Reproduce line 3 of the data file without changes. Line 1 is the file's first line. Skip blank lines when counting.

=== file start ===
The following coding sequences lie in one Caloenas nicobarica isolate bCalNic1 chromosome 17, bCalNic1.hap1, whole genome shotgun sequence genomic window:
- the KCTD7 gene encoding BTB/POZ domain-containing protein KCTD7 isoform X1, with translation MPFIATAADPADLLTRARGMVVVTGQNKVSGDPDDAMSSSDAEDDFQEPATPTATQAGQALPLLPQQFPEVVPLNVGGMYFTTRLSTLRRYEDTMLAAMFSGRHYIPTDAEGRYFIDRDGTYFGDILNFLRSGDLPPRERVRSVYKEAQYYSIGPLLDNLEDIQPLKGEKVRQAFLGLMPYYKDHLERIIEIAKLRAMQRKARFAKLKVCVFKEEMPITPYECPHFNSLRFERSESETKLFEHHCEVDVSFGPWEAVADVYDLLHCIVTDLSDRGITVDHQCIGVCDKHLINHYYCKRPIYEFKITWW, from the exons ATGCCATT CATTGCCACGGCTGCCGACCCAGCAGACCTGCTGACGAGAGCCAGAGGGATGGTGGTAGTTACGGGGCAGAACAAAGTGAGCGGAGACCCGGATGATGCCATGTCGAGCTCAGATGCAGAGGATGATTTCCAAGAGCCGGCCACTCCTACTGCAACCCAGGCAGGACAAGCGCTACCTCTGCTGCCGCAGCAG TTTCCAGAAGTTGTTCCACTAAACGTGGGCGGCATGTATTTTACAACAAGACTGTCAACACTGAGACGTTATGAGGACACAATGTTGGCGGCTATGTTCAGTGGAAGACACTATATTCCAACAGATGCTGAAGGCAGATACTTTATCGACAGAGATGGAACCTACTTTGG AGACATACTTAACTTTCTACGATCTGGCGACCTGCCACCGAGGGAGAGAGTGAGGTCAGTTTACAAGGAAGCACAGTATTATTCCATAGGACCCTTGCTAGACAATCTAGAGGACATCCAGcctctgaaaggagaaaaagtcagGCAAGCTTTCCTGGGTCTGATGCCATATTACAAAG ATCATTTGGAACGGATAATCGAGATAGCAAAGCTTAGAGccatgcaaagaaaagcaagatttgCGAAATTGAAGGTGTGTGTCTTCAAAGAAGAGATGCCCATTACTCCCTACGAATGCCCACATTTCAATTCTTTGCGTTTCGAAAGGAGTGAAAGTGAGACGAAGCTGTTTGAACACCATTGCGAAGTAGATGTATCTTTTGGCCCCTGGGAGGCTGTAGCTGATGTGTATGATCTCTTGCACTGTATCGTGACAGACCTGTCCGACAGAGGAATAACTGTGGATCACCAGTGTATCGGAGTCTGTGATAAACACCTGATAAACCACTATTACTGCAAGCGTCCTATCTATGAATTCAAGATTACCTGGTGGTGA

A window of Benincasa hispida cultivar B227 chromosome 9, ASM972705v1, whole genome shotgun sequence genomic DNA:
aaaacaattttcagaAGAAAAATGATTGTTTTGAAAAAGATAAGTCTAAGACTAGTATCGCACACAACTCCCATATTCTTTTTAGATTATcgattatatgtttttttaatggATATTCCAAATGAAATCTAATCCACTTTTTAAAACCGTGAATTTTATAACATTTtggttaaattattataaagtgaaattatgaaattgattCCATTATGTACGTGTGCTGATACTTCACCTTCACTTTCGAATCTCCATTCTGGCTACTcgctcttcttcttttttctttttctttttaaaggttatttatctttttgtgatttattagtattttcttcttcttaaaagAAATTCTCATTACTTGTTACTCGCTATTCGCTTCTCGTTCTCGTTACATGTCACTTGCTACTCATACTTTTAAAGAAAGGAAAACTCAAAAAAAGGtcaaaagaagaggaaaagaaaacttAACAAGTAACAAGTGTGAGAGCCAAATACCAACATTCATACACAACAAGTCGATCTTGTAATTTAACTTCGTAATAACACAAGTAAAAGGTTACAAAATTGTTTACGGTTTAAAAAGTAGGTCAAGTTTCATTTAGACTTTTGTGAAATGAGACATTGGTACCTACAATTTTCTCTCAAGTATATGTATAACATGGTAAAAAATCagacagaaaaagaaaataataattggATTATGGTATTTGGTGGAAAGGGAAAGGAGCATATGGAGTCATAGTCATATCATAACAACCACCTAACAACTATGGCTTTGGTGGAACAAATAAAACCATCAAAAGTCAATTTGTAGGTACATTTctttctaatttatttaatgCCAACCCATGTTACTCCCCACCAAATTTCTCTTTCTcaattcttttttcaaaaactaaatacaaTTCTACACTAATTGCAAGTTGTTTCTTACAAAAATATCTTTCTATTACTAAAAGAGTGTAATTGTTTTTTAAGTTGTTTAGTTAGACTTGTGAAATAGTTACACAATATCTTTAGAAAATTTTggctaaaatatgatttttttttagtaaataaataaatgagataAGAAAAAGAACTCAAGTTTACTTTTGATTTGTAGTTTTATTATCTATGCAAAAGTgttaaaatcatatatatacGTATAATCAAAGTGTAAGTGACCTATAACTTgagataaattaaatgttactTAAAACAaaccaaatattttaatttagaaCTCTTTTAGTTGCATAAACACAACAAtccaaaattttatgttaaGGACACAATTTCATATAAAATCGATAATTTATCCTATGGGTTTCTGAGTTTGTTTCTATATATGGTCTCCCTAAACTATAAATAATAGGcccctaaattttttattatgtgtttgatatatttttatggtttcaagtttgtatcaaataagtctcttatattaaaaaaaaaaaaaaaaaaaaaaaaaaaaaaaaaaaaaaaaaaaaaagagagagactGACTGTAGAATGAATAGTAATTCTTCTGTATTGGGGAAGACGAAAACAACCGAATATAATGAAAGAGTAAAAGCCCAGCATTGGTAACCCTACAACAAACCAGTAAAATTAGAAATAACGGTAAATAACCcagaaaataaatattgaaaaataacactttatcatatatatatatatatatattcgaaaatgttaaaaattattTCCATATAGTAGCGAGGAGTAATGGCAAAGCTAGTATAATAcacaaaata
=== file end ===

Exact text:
A window of Benincasa hispida cultivar B227 chromosome 9, ASM972705v1, whole genome shotgun sequence genomic DNA: